Bret Schundler was ousted Friday after the discovery of a mistake on an application that may have cost the state a $400 million federal education grant.
Day by day, disputes between Schundler and Christie have escalated, with each accusing the other of misrepresenting what happened.
Their public argument, conducted in Christie's news conferences and his staff's written statements and in Schundler's media interviews and letters, is now about honor. The two men can't both be right.
In a letter sent to reporters on Wednesday, Schundler said that he would not comment further - and that he was willing to give the Republican governor the last word.
While Schundler says that he was responsible for the error and even deserved to be fired for it, he has consistently denied doing what the governor says he was fired for doing: misleading the governor about details of the mistake.
On Wednesday, Schundler went further when he released a letter detailing the error and its aftermath.
"I will not accept being defamed by the governor for something he knows I did not do," Schundler wrote. "The governor called me a liar this week. That was the last straw."
Christie's office did not make any administration officials available to comment Wednesday despite repeated interview requests and did not answer specific questions. Spokesman Michael Drewniak released a statement criticizing Schundler again but not responding to Schundler's latest claims.
New Jersey was denied the grant on Aug. 24. Later that day, Newark's The Star-Ledger newspaper became the first to report that a technical error - providing data for the 2010 and 2011 fiscal years, when the application asked for figures from 2008 and 2009 - may have doomed the state's otherwise strong application.
The next day, Christie went on the offensive, blaming President Barack Obama's administration for valuing form over substance. A key part of his argument: During an interview with a panel scoring the application earlier in August, Schundler had told the federal Department of Education the right figures.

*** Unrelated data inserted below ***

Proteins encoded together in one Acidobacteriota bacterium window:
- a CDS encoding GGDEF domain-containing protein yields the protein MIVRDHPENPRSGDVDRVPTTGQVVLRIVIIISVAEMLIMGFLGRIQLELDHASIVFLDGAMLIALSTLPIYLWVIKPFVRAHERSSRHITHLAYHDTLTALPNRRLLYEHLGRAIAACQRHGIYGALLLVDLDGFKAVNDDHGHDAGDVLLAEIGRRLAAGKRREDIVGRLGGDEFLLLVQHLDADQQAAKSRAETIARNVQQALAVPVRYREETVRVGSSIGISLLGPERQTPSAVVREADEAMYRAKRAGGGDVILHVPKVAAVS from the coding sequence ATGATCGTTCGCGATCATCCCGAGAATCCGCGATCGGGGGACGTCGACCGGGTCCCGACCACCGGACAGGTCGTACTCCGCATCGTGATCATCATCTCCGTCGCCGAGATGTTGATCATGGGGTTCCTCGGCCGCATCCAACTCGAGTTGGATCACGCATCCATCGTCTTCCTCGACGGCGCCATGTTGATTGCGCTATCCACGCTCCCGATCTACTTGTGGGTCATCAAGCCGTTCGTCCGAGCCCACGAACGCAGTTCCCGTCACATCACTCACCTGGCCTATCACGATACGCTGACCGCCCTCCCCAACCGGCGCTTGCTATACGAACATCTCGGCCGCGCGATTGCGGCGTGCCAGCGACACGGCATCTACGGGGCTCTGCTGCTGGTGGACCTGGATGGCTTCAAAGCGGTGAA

But that turned out to be false. On Aug. 26, federal officials released a video showing that. The account Christie gave was demonstrably wrong.
It was after that video was released that Schundler was fired, supposedly for misleading the governor in the run-up to his angry comments.
Hours after his firing, he released an e-mail exchange he had with Christie's communications director, Maria Comella, that seems to back up his account.
On Wednesday, Schundler said he spoke with Christie and his chief of staff, Richard Bagger, just before Christie's news conference.
"He believed it is always better to be on offense than defense, so he would accept responsibility for the error, and then go on offense against the Obama administration," Schundler wrote. "He was going to try to make the story about their picayune rules. He was going to say that I gave the reviewers the missing information, but the Obama administration refused to give us the points we deserved, and that this showed they put bureaucratic rules above meaningful education reform.
"I interrupted and told him not to claim that I had provided the missing numbers to our grant reviewers. I stressed that I did NOT provide the missing information; I did not have it."
Christie went on the offensive that he proposed, Schundler says.
"The governor said precisely what I told him NOT to say," Schundler wrote.
But on Tuesday, Christie gave an account that contradicts Schundler's about what happened before his Aug. 25 news conference.
"I got on the phone with the commissioner and said, 'Tell me everything,"' Christie said. "We had a 15-minute or so conversation, where I asked him a lot of questions and he gave me a lot of answers. I don't know how, given the varying answers, how I can conclude anything other than I was misled."
Also on Wednesday, acting education commissioner Rochelle Hendricks told the state Board of Education that she plans to continue pursuing the education reform that the state proposed in its doomed Race to the Top application.
"It would have been nice to have had that $400 million extra to do that work," she said.
Specifically, she said, the state would try to press ahead with its plan to develop academies, experimental schools set up by teachers. Unlike the state's charter schools, they would be part of traditional school districts.
She also said the state would pursue foundation money to help pay for some of its plans.